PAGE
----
The manipulation of Facebook Community Standards and the use of DDoS attacks have emerged as a concerning tool employed by Somalia’s National Communication Authority (NCA) in collaboration with the national intelligence (NISA) to suppress critical voices among journalists and independent content creators.
Mustafa Yasin, the director of NCA, openly acknowledged his involvement in what he referred to as ‘cybersecurity measures in 2023,’ raising alarms about the misuse of online platforms for censorship.
Journalists and media stations critical of the Hassan Sheikh Mohamud’s government have faced widespread censorship through Facebook, experiencing warnings of page restrictions, suspension or content removal, often branded as “dangerous organizations and individuals” or “content that goes against community standards.”
Exiled journalists, Mohamud Carab and Zakriye Timacadde, encountered page suspensions after exposing human rights violations by NISA. Carab’s interview, which highlighted abuses against Mogadishu prisoners, triggered a Meta (Facebook’s parent company) warning and subsequent removal, only reinstated upon appeal.
The Secretary-General of the Somali Journalists Syndicate (SJS), Abdalle Mumin, a vocal critic of NISA’s human rights violations, also faced content removal and reporting, suggesting collaboration between NCA and NISA.
Mumin emphasized the need for Facebook to reconsider its affiliations with entities stifling free speech.
“It is disheartening to witness the collaboration between NCA in Somalia and national intelligence to suppress critical voices, including journalists. Facebook should take cognizance of this situation, which not only violates freedom of expression but also breaches Meta’s own policies towards promoting free speech. They should carefully consider its collaborations with these entities,” Mumin remarked.
The situation escalated when NISA detained Ali Hoshow, a senior employee at the foreign affairs communications department, for refusing to target Facebook pages associated with journalists and opposition figures. NISA’s plan, later backed by NCA, involved hacking and takedown of profiles and pages, affecting 10 politicians and a dozen of journalists.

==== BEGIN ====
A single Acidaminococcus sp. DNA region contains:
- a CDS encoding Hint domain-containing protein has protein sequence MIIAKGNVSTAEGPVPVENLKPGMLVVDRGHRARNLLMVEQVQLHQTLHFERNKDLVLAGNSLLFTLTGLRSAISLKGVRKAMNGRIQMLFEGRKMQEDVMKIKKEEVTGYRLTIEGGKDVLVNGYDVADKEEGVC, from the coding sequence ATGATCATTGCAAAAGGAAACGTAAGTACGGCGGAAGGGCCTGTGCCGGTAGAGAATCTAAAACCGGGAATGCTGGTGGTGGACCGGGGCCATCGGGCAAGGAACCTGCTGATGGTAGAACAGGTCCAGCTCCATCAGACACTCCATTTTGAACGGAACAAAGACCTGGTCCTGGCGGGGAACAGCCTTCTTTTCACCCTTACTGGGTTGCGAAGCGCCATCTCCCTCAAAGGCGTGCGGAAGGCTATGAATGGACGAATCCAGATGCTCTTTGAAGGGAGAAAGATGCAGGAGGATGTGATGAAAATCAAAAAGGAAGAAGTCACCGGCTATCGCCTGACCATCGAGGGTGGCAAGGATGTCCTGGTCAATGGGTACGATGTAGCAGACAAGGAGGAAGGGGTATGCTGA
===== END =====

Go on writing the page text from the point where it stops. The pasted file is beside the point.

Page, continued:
Diaspora-based journalist Munasar Mohamed faced content restrictions after exposing officials selling stolen food aid, highlighting a pattern of suppression. Other journalists and media outlets, including Abdirahman Nuur Abukar, Mohamed Bashir, Khalid Foodhaadhi, Risaala TV, and Radio Risaala, reported targeted content restrictions to avoid criticism of authorities.
The core issue lies in the manipulation of Facebook Community Standards by Somali authorities, exploiting Facebook’s machine-generated moderation system, leading to errors and unwarranted restrictions.
A concerning pattern involves the utilization of DDoS [Distributed Denial-of-Service] attacks targeting media institutions. In August, the SJS website went offline due to an extensive DDoS attack flooding over 20,000 unique IP addresses. With the assistance of Qurium, a Europe-based non-profit organization, the website was successfully restored. Similar attacks were directed at HornObserver.com and Kaabtv.com, both independent news media outlets in Somalia.
SJS posits that these coordinated DDoS attacks were financed by NCA and NISA to obstruct crucial media reporting.
A forensic investigation conducted by Qurium traced the origin of the attack to U.S-based companies.
Tord Lundstrom, Qurium’s technical director, told Reuters that cybercriminals favor Wyoming as it allows them to camouflage their internet traffic as originating from within the United States.
This deceptive tactic proves valuable for hackers aiming to circumvent digital defenses that typically flag or block web traffic from less trusted locations, such as Russia or Iran.
On Sunday, the director of NCA, Mustafa Yasin mentioned his agency’s increased efforts to conduct “cybersecurity for the government” during a function in Mogadishu, raising questions about the nature of these initiatives.
While the Deputy of Minister of Information, Abdirahman Yusuf Al-Adaala had previously indicated an agreement with Facebook to act against “wrongdoers,” synonymous with “critical voices,” Facebook has yet to respond to queries regarding its involvement with NCA, NISA, and the Ministry of Information in Somalia.